The observations are consistent with the expectation that specialists are better adapted than generalist herbivores to the defense responses elicited in their host plants by their feeding. While M. sexta larvae appear to be better adapted to N. attenuata's defenses, some of the elicited responses remain effective defenses against both herbivore species. The regulated genes provide novel insights into larval adaptations to N. attenuata's induced defenses, and represent potential targets for plant-mediated RNAi to falsify hypotheses about the process of adaptation.
BAK1 is a co-receptor of brassinosteroid (BR) receptor BRI1, and plays a well-characterized role in BR signalling. BAK1 also physically interacts with the flagellin receptor FLS2 and regulates pathogen resistance. The role of BAK1 in mediating Nicotiana attenuata's resistance responses to its specialist herbivore, Manduca sexta, was examined here. A virus-induced gene-silencing system was used to generate empty vector (EV) and NaBAK1-silenced plants. The wounding- and herbivory-induced responses were examined on EV and NaBAK1-silenced plants by wounding plants or simulating herbivory by treating wounds with larval oral secretions (OS). After wounding or OS elicitation, NaBAK1-silenced plants showed attenuated jasmonic acid (JA) and JA-isoleucine bursts, phytohormone responses important in mediating plant defences against herbivores. However, these decreased JA and JA-Ile levels did not result from compromised MAPK activity or elevated SA levels. After simulated herbivory, NaBAK1-silenced plants had EV levels of defensive secondary metabolites, namely, trypsin proteinase inhibitors (TPIs), and similar levels of resistance to Manduca sexta larvae. Additional experiments demonstrated that decreased JA levels in NaBAK1-VIGS plants, rather than the enzymatic activity of JAR proteins or Ile levels, were responsible for the reduced JA-Ile levels observed in these plants. Methyl jasmonate application elicited higher levels of TPI activity in NaBAK1-silenced plants than in EV plants, suggesting that silencing NaBAK1 enhances the accumulation of TPIs induced by a given level of JA. Thus NaBAK1 is involved in modulating herbivory-induced JA accumulation and how JA levels are transduced into TPI levels in N. attenuata.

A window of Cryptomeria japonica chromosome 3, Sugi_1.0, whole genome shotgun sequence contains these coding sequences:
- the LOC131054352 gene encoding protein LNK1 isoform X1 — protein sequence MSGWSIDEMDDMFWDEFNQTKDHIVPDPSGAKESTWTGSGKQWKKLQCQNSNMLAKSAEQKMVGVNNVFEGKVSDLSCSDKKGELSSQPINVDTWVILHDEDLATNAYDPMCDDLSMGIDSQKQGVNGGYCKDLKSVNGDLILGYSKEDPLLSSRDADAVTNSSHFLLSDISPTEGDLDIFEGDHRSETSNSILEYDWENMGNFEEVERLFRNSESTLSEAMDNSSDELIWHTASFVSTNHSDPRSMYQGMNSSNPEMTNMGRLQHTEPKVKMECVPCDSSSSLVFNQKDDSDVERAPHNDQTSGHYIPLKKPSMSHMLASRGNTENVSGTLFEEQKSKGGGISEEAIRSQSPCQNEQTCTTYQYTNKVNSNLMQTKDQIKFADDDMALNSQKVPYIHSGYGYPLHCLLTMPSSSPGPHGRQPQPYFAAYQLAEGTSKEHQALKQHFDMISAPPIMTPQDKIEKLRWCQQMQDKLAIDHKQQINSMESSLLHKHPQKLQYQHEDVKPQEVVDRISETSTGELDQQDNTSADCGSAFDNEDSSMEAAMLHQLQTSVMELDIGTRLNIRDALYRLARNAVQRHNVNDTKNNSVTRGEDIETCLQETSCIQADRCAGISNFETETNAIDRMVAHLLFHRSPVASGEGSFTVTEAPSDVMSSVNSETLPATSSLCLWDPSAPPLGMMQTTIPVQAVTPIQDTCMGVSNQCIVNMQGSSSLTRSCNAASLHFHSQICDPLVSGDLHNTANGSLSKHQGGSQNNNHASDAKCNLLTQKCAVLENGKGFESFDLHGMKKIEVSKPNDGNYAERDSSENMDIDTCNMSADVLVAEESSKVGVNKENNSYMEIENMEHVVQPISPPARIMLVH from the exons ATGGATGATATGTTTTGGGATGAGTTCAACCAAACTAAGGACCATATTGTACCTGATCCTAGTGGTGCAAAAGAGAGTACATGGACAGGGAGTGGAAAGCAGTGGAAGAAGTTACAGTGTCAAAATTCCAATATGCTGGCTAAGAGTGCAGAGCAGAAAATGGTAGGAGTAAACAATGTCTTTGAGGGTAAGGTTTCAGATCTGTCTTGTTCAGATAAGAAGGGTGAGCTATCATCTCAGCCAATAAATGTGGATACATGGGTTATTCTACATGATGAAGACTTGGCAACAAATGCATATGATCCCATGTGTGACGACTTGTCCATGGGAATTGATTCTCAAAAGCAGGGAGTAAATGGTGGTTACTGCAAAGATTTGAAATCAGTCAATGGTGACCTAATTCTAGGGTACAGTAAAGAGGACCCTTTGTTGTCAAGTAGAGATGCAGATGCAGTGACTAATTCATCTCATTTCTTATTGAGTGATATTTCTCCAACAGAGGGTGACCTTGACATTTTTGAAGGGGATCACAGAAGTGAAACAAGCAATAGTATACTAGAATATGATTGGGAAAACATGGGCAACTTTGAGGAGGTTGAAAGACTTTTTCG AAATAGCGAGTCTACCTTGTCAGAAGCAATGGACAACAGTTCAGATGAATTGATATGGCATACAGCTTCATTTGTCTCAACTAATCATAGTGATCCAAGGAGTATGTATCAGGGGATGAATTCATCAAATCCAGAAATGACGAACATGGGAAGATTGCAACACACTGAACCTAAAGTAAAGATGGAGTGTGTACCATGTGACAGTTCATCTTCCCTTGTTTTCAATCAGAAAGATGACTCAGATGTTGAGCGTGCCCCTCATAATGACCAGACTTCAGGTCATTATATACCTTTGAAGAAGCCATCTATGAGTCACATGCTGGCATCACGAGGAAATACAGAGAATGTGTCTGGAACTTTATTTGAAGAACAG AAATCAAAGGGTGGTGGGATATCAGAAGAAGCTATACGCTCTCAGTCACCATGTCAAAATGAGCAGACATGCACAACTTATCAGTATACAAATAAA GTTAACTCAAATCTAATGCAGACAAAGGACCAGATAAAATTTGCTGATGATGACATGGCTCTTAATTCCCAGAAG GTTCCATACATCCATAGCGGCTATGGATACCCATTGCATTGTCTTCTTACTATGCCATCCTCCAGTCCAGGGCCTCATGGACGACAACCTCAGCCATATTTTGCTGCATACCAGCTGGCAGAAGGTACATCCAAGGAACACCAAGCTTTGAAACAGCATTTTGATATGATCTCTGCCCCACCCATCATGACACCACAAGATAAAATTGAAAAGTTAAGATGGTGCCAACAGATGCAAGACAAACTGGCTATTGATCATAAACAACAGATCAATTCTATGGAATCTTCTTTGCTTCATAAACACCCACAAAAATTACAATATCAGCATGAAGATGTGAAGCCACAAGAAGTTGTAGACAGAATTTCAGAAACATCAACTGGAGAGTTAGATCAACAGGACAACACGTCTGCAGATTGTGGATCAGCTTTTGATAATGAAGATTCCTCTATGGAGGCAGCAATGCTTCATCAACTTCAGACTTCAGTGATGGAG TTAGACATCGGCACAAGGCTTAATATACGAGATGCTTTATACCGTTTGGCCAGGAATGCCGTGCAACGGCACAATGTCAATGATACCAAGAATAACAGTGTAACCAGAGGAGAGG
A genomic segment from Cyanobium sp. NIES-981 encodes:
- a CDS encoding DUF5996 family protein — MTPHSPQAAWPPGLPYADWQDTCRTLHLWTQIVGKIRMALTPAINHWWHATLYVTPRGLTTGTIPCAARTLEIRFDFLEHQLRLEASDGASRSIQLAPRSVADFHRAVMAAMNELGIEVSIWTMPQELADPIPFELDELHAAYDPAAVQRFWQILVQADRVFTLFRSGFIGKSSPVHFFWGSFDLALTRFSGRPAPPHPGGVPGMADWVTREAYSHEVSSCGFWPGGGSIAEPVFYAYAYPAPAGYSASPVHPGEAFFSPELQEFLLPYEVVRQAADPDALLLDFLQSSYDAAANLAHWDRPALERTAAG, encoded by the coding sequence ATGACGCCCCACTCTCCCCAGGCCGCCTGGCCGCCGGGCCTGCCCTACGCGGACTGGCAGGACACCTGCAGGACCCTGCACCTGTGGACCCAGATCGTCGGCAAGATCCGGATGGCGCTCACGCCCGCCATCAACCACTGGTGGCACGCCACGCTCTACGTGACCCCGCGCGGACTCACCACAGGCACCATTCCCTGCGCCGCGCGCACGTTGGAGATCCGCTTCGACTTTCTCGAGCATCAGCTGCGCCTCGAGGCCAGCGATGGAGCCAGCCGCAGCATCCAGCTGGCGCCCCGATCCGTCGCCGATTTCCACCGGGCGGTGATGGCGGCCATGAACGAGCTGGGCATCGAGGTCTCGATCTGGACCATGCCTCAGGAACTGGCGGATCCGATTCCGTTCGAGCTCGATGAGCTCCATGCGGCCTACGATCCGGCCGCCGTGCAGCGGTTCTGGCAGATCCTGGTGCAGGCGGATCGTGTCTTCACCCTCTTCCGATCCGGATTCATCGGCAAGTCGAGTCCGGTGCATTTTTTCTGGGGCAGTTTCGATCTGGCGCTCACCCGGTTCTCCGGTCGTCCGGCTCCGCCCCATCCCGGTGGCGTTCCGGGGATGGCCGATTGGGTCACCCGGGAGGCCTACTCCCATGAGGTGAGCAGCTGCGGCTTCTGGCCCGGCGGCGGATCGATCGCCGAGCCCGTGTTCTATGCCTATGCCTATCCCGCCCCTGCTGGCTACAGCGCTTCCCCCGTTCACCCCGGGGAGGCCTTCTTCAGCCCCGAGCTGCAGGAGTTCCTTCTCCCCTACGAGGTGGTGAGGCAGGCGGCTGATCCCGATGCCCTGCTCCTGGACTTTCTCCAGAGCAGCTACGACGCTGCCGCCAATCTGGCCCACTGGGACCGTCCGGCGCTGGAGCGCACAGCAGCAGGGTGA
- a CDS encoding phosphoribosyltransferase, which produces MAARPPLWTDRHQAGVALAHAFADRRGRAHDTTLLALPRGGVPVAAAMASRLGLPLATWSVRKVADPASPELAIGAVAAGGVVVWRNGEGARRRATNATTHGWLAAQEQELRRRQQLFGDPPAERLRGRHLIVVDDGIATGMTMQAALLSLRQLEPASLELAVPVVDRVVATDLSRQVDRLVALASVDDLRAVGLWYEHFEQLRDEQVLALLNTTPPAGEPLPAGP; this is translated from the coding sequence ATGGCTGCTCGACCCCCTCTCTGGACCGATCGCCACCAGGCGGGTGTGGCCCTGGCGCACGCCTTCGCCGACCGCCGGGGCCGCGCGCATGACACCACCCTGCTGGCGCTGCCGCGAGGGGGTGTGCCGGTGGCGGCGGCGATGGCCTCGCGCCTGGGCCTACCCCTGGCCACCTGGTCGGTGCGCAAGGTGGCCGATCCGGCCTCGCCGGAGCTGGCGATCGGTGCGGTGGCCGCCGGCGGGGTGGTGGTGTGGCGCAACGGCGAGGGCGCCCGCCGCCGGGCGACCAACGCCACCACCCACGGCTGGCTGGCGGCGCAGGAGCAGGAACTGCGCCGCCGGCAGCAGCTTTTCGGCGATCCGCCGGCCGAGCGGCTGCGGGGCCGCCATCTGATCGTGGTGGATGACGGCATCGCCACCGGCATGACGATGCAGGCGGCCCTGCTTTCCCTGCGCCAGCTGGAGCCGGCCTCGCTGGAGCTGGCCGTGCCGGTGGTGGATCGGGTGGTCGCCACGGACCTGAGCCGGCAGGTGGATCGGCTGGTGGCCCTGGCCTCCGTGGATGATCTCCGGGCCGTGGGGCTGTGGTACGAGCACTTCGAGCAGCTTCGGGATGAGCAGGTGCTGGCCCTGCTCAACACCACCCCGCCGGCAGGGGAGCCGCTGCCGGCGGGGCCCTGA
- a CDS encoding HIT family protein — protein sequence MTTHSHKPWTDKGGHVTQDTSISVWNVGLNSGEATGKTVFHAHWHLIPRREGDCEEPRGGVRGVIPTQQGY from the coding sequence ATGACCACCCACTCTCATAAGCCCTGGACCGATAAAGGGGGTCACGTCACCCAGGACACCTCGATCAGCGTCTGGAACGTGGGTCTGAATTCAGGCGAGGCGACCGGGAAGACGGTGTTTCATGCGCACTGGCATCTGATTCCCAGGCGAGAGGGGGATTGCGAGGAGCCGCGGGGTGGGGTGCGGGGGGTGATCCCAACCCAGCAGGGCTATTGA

BAK1; defence; herbivory; jasmonic acid (JA); jasmonic acid-isoleucine (JA-Ile); Nicotiana attenuata; SERK; trypsin proteinase inhibitor
Pectin methylesterases (PMEs) catalyse the demethylation of pectin within plant cell walls, releasing methanol (MeOH) in the process. Thus far, PMEs have been found to be involved in diverse processes such as plant growth and development and defence responses against pathogens. Herbivore attack increases PME expression and activity and MeOH emissions in several plant species. To gain further insights into the role of PMEs in defence responses against herbivores, the expression of a Manduca sexta oral secretion (OS)-inducible PME in Nicotiana attenuata (NaPME1) was silenced by RNA interference (RNAi)-mediated gene silencing. Silenced lines (ir-pme) showed 50% reduced PME activity in leaves and 70% reduced MeOH emissions after OS elicitation compared with the wild type (WT), demonstrating that the herbivore-induced MeOH emissions originate from the demethylation of pectin by PME. In the initial phase of the OS-induced jasmonic acid (JA) burst (first 30 min), ir-pme lines produced WT levels of this hormone and of jasmonyl-isoleucine (JA-Ile); however, these levels were significantly reduced in the later phase (60–120 min) of the burst. Similarly, suppressed levels of the salicylic acid (SA) burst induced by OS elicitation were observed in ir-pme lines even though wounded ir-pme leaves contained slightly increased amounts of SA. This genotype also presented reduced levels of OS-induced trypsin proteinase inhibitor activity in leaves and consistently increased M. sexta larvae performance compared with WT plants. These latter responses could not be recovered by application of exogenous MeOH. Together, these results indicated that PME contributes, probably indirectly by affecting cell wall properties, to the induction of anti-herbivore responses.